Vol­un­teers and pure vic­tim­hood

The Sunday Telegraph (Sydney) - - WORLD -

It couldn’t have been starker this week. Play­ing out on the news each night, we saw two Aus­tralias on dis­play: the Aus­tralia of duty and ser­vice; and the Aus­tralia of anger and dis­rup­tion. I’m re­fer­ring to the com­mu­nity vol­un­teers, the fireys who have been fight­ing the mas­sive blazes dev­as­tat­ing north­ern NSW and south­ern Queens­land, plus the Salvos, the CWA and all the other helpers who keep them in the field. And the con­trast with the so-called Ex­tinc­tion Re­bel­lion pro­test­ers caus­ing huge dis­rup­tion all be­cause the gov­ern­ment won’t in­stantly close down the coal in­dus­try to fight cli­mate change.

The pro­test­ers’ claim that cli­mate change is caus­ing the bush­fires, caus­ing the drought, and that we should shut down min­ing, shut down agri­cul­ture, stop fly­ing by air­craft, driv­ing cars and eat­ing meat is of course, com­plete rub­bish. Aus­tralia has al­ways been a “land of drought and flood­ing rain”. Bush­fires have al­ways been a fact of Aus­tralian life, in­deed in­dige­nous peo­ples used fire from early times to man­age the fuel load. Yet the pre­dom­i­nance of Greens on lo­cal coun­cils has meant we’ve ar­guably made things worse by our mod­ern re­luc­tance, on en­vi­ron­men­tal grounds, to al­low more reg­u­lar hazard re­duc­tion burns; not­with­stand­ing the sorry re­al­ity that many re­cent bush­fires have in fact been de­lib­er­ately lit. Pro­fes­sor Andy Pit­man, head of the Aus­tralian Re­search Coun­cil’s Cen­tre of Ex­cel­lence for Cli­mate Ex­tremes, re­cently con­ceded “as far as cli­mate sci­en­tists know, there is no link be­tween cli­mate change and drought.”

It was the clash of two na­tions on dis­play last week — who we are, and who we might end up be­ing, if we lose the ethos that’s made Aus­tralia what it is to date. To me, the spirit of the vol­un­teer is what makes Aus­tralia spe­cial, or used to. It’s all the peo­ple who, in­stead of com­plain­ing, or blam­ing oth­ers, do what they can in­di­vid­u­ally and col­lec­tively to make things bet­ter. When I was younger, our towns and sub­urbs had a mul­ti­tude of ser­vice groups — Li­ons, Ro­tary, Apex clubs, Zonta and oth­ers — plus the vol­un­teer fire-bri­gade, the hospi­tal aux­il­iary, school P&Cs and the SES. As we’ve all got busier, and in some re­spects, more in­su­lar, many of these clubs have folded.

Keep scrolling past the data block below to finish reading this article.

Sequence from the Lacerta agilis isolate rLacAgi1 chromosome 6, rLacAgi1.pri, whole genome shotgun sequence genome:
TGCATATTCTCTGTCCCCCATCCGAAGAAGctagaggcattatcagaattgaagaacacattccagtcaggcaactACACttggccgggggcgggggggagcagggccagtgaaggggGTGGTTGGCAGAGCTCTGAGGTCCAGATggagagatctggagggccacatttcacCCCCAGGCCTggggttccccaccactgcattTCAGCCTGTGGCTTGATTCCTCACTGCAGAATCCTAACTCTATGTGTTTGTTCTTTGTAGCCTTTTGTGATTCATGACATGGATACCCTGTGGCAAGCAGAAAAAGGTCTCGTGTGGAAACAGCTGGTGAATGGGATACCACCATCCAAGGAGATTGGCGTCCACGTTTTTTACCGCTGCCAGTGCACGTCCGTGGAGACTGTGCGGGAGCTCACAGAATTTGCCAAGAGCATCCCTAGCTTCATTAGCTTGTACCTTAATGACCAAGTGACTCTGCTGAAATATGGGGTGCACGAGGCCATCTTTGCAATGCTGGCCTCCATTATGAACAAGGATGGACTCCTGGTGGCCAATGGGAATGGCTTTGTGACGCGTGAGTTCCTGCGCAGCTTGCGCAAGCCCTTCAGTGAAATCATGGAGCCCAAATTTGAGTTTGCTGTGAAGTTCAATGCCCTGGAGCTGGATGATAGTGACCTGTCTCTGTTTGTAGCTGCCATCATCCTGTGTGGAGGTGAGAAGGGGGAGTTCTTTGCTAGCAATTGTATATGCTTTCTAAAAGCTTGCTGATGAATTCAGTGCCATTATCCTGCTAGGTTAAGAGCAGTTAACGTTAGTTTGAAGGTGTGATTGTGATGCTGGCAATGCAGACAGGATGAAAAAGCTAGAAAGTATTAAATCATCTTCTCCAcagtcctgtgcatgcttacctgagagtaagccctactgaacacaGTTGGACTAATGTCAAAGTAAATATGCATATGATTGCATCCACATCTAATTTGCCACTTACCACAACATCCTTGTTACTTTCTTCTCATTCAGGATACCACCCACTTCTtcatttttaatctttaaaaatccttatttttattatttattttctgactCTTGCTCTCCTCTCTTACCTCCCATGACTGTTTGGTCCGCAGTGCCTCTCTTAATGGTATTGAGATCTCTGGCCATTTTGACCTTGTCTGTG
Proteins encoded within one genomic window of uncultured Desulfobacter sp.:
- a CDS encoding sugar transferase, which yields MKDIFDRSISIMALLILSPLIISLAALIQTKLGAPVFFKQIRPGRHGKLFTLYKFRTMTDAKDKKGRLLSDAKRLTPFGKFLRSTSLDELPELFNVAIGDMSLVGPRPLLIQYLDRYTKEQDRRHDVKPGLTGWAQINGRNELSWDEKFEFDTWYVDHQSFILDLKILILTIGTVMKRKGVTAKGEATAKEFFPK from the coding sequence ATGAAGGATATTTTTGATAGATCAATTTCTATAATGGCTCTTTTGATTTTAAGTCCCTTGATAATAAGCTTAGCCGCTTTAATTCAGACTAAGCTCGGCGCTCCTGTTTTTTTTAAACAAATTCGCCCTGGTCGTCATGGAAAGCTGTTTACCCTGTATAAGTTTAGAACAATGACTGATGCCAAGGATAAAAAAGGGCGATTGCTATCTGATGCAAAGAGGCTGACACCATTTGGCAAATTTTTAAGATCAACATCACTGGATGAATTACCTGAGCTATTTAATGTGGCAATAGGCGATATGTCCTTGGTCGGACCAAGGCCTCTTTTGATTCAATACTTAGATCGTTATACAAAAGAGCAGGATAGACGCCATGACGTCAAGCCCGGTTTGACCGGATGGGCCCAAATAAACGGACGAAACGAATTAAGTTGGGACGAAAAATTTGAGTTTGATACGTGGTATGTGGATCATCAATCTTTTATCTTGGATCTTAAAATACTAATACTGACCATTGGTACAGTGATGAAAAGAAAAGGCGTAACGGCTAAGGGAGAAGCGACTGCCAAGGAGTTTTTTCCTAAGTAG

Will we still be a na­tion that vol­un­teers in years to come?

What sort of Aus­tralia are we be­com­ing? Is the ser­vice ethos deep­en­ing; or are we be­com­ing a na­tion of an­gry fa­nat­ics, where rea­son and fact have no place in the de­bate?

And what at­ti­tudes are be­ing in­cul­cated in our schools: are young peo­ple learn­ing that the only way to get a fair go is to give a fair go too; or are they be­ing brain­washed that Aus­tralia is an in­her­ently il­le­git­i­mate, pro­foundly un­fair coun­try, that’s ru­in­ing the planet by min­ing coal, driv­ing cars and eat­ing meat?

To me, there’s no doubt which group of Aus­tralians rep­re­sent our best selves. It’s the grimy, sweaty he­roes, of all ages and both sexes, emerg­ing from the fire lines af­ter many hours of back­break­ing work. It sure isn’t the pro­test­ers who this week looked like most could do with a good bath and a scrub. If you throw in their de­mands for open bor­ders and more wealth dis­tri­bu­tion within coun­tries and be­tween coun­tries, this is noth­ing more than just the hard left and some dupes cam­paign­ing for so­cial­ism in the guise of sav­ing the planet.

It’s ut­terly un­ac­cept­able that a few hun­dred ac­tivists are ready rou­tinely to dis­rupt the lives of hun­dreds of thou­sands of peo­ple. Stronger ac­tion is over­due — jail, no wel­fare, and end to mass-dis­rup­tion pre­tend­ing to be peace­ful protest.

If our so­ci­ety is not pre­pared to as­sert it­self against those who make our lives worse, then those try­ing to make our lives bet­ter might de­cide it’s no longer worth the ef­fort.

A vol­un­teer fire­fighter in north­ern NSW. Pic­ture: Ja­son O’Brien

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